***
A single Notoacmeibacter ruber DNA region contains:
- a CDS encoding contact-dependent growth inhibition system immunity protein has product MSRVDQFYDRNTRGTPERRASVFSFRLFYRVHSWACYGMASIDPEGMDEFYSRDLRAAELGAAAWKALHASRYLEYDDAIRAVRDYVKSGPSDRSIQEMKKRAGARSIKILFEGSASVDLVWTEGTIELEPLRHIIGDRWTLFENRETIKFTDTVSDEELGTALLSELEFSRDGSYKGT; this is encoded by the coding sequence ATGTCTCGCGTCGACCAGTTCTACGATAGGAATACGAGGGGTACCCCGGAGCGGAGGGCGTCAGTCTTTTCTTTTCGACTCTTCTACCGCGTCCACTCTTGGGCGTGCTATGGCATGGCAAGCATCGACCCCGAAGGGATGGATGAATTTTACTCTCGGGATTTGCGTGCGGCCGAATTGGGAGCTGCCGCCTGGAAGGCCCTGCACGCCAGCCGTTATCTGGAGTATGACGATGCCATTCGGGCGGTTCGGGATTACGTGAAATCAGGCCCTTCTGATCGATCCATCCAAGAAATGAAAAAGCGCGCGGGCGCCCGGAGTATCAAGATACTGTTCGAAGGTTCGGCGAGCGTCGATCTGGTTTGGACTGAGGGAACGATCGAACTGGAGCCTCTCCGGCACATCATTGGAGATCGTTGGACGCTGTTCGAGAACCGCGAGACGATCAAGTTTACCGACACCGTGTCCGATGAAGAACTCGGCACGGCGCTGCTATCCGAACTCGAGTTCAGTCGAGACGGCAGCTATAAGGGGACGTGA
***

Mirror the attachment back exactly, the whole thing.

A single Notoacmeibacter ruber DNA region contains:
- a CDS encoding contact-dependent growth inhibition system immunity protein has product MSRVDQFYDRNTRGTPERRASVFSFRLFYRVHSWACYGMASIDPEGMDEFYSRDLRAAELGAAAWKALHASRYLEYDDAIRAVRDYVKSGPSDRSIQEMKKRAGARSIKILFEGSASVDLVWTEGTIELEPLRHIIGDRWTLFENRETIKFTDTVSDEELGTALLSELEFSRDGSYKGT; this is encoded by the coding sequence ATGTCTCGCGTCGACCAGTTCTACGATAGGAATACGAGGGGTACCCCGGAGCGGAGGGCGTCAGTCTTTTCTTTTCGACTCTTCTACCGCGTCCACTCTTGGGCGTGCTATGGCATGGCAAGCATCGACCCCGAAGGGATGGATGAATTTTACTCTCGGGATTTGCGTGCGGCCGAATTGGGAGCTGCCGCCTGGAAGGCCCTGCACGCCAGCCGTTATCTGGAGTATGACGATGCCATTCGGGCGGTTCGGGATTACGTGAAATCAGGCCCTTCTGATCGATCCATCCAAGAAATGAAAAAGCGCGCGGGCGCCCGGAGTATCAAGATACTGTTCGAAGGTTCGGCGAGCGTCGATCTGGTTTGGACTGAGGGAACGATCGAACTGGAGCCTCTCCGGCACATCATTGGAGATCGTTGGACGCTGTTCGAGAACCGCGAGACGATCAAGTTTACCGACACCGTGTCCGATGAAGAACTCGGCACGGCGCTGCTATCCGAACTCGAGTTCAGTCGAGACGGCAGCTATAAGGGGACGTGA